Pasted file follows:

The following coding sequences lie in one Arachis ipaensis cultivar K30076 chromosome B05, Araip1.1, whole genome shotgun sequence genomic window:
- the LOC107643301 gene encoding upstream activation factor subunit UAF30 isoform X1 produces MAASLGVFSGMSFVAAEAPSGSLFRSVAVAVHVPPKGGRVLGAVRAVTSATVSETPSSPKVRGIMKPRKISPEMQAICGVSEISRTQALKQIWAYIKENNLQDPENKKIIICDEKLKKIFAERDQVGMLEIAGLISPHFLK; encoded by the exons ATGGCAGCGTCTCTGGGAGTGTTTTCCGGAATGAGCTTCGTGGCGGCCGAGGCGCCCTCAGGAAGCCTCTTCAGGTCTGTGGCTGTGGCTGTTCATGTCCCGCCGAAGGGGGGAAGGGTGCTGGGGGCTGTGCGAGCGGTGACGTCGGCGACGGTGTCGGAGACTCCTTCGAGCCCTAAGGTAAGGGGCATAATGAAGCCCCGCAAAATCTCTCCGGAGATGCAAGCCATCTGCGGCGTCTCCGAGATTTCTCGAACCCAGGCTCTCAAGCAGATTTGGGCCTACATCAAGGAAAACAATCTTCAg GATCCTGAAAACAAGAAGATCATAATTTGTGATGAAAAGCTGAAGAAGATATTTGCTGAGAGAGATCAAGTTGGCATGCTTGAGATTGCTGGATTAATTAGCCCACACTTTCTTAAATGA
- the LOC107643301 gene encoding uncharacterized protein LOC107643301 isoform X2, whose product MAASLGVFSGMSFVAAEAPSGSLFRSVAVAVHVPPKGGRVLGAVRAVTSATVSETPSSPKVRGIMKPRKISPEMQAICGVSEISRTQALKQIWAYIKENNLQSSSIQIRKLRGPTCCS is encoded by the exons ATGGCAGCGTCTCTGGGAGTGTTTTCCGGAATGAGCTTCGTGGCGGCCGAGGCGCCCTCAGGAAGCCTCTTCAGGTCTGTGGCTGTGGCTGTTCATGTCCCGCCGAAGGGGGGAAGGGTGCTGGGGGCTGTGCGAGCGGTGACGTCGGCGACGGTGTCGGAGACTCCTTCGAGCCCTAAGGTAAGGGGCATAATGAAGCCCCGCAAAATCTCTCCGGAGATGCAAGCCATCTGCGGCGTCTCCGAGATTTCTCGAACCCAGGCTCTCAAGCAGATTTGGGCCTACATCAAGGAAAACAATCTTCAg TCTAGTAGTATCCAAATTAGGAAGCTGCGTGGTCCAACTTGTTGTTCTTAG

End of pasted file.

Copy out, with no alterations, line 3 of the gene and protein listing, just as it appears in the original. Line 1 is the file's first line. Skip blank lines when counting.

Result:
- the LOC107643301 gene encoding uncharacterized protein LOC107643301 isoform X2, whose product MAASLGVFSGMSFVAAEAPSGSLFRSVAVAVHVPPKGGRVLGAVRAVTSATVSETPSSPKVRGIMKPRKISPEMQAICGVSEISRTQALKQIWAYIKENNLQSSSIQIRKLRGPTCCS is encoded by the exons ATGGCAGCGTCTCTGGGAGTGTTTTCCGGAATGAGCTTCGTGGCGGCCGAGGCGCCCTCAGGAAGCCTCTTCAGGTCTGTGGCTGTGGCTGTTCATGTCCCGCCGAAGGGGGGAAGGGTGCTGGGGGCTGTGCGAGCGGTGACGTCGGCGACGGTGTCGGAGACTCCTTCGAGCCCTAAGGTAAGGGGCATAATGAAGCCCCGCAAAATCTCTCCGGAGATGCAAGCCATCTGCGGCGTCTCCGAGATTTCTCGAACCCAGGCTCTCAAGCAGATTTGGGCCTACATCAAGGAAAACAATCTTCAg TCTAGTAGTATCCAAATTAGGAAGCTGCGTGGTCCAACTTGTTGTTCTTAG